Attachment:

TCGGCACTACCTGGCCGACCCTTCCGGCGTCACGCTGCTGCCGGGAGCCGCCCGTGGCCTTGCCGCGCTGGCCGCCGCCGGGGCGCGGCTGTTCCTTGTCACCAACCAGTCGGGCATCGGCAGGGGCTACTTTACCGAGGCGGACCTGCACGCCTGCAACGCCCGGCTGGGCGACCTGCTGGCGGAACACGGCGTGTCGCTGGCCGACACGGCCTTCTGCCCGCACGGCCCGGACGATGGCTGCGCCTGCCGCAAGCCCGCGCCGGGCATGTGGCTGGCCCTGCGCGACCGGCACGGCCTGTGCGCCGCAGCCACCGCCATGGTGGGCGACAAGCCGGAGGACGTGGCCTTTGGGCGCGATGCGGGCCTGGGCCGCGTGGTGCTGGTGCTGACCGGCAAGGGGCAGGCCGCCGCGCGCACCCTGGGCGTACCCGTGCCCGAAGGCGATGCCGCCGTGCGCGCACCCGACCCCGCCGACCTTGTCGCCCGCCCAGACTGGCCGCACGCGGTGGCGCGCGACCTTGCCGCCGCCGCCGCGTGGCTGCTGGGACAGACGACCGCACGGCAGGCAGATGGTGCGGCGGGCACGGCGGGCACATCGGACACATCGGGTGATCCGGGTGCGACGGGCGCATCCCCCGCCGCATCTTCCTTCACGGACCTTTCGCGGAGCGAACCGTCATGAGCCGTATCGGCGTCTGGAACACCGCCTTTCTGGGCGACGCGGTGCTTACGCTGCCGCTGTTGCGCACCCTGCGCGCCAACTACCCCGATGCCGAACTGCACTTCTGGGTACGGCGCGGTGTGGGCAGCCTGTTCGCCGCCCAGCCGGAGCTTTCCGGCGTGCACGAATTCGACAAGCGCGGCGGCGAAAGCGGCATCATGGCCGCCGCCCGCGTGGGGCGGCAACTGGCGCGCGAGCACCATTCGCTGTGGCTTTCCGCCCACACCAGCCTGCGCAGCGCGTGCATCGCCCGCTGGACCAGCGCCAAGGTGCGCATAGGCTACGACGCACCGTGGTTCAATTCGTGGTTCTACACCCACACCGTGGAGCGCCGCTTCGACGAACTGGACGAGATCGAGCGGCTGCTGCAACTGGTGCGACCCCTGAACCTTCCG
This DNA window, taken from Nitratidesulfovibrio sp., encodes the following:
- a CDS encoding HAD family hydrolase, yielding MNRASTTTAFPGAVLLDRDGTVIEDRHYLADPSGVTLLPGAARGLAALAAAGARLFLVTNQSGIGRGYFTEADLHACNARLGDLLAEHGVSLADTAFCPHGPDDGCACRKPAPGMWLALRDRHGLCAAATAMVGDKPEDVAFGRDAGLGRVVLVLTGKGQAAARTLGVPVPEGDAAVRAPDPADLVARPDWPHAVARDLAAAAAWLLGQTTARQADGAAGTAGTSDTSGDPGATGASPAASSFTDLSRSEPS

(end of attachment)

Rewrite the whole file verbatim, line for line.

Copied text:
TCGGCACTACCTGGCCGACCCTTCCGGCGTCACGCTGCTGCCGGGAGCCGCCCGTGGCCTTGCCGCGCTGGCCGCCGCCGGGGCGCGGCTGTTCCTTGTCACCAACCAGTCGGGCATCGGCAGGGGCTACTTTACCGAGGCGGACCTGCACGCCTGCAACGCCCGGCTGGGCGACCTGCTGGCGGAACACGGCGTGTCGCTGGCCGACACGGCCTTCTGCCCGCACGGCCCGGACGATGGCTGCGCCTGCCGCAAGCCCGCGCCGGGCATGTGGCTGGCCCTGCGCGACCGGCACGGCCTGTGCGCCGCAGCCACCGCCATGGTGGGCGACAAGCCGGAGGACGTGGCCTTTGGGCGCGATGCGGGCCTGGGCCGCGTGGTGCTGGTGCTGACCGGCAAGGGGCAGGCCGCCGCGCGCACCCTGGGCGTACCCGTGCCCGAAGGCGATGCCGCCGTGCGCGCACCCGACCCCGCCGACCTTGTCGCCCGCCCAGACTGGCCGCACGCGGTGGCGCGCGACCTTGCCGCCGCCGCCGCGTGGCTGCTGGGACAGACGACCGCACGGCAGGCAGATGGTGCGGCGGGCACGGCGGGCACATCGGACACATCGGGTGATCCGGGTGCGACGGGCGCATCCCCCGCCGCATCTTCCTTCACGGACCTTTCGCGGAGCGAACCGTCATGAGCCGTATCGGCGTCTGGAACACCGCCTTTCTGGGCGACGCGGTGCTTACGCTGCCGCTGTTGCGCACCCTGCGCGCCAACTACCCCGATGCCGAACTGCACTTCTGGGTACGGCGCGGTGTGGGCAGCCTGTTCGCCGCCCAGCCGGAGCTTTCCGGCGTGCACGAATTCGACAAGCGCGGCGGCGAAAGCGGCATCATGGCCGCCGCCCGCGTGGGGCGGCAACTGGCGCGCGAGCACCATTCGCTGTGGCTTTCCGCCCACACCAGCCTGCGCAGCGCGTGCATCGCCCGCTGGACCAGCGCCAAGGTGCGCATAGGCTACGACGCACCGTGGTTCAATTCGTGGTTCTACACCCACACCGTGGAGCGCCGCTTCGACGAACTGGACGAGATCGAGCGGCTGCTGCAACTGGTGCGACCCCTGAACCTTCCG
This DNA window, taken from Nitratidesulfovibrio sp., encodes the following:
- a CDS encoding HAD family hydrolase, yielding MNRASTTTAFPGAVLLDRDGTVIEDRHYLADPSGVTLLPGAARGLAALAAAGARLFLVTNQSGIGRGYFTEADLHACNARLGDLLAEHGVSLADTAFCPHGPDDGCACRKPAPGMWLALRDRHGLCAAATAMVGDKPEDVAFGRDAGLGRVVLVLTGKGQAAARTLGVPVPEGDAAVRAPDPADLVARPDWPHAVARDLAAAAAWLLGQTTARQADGAAGTAGTSDTSGDPGATGASPAASSFTDLSRSEPS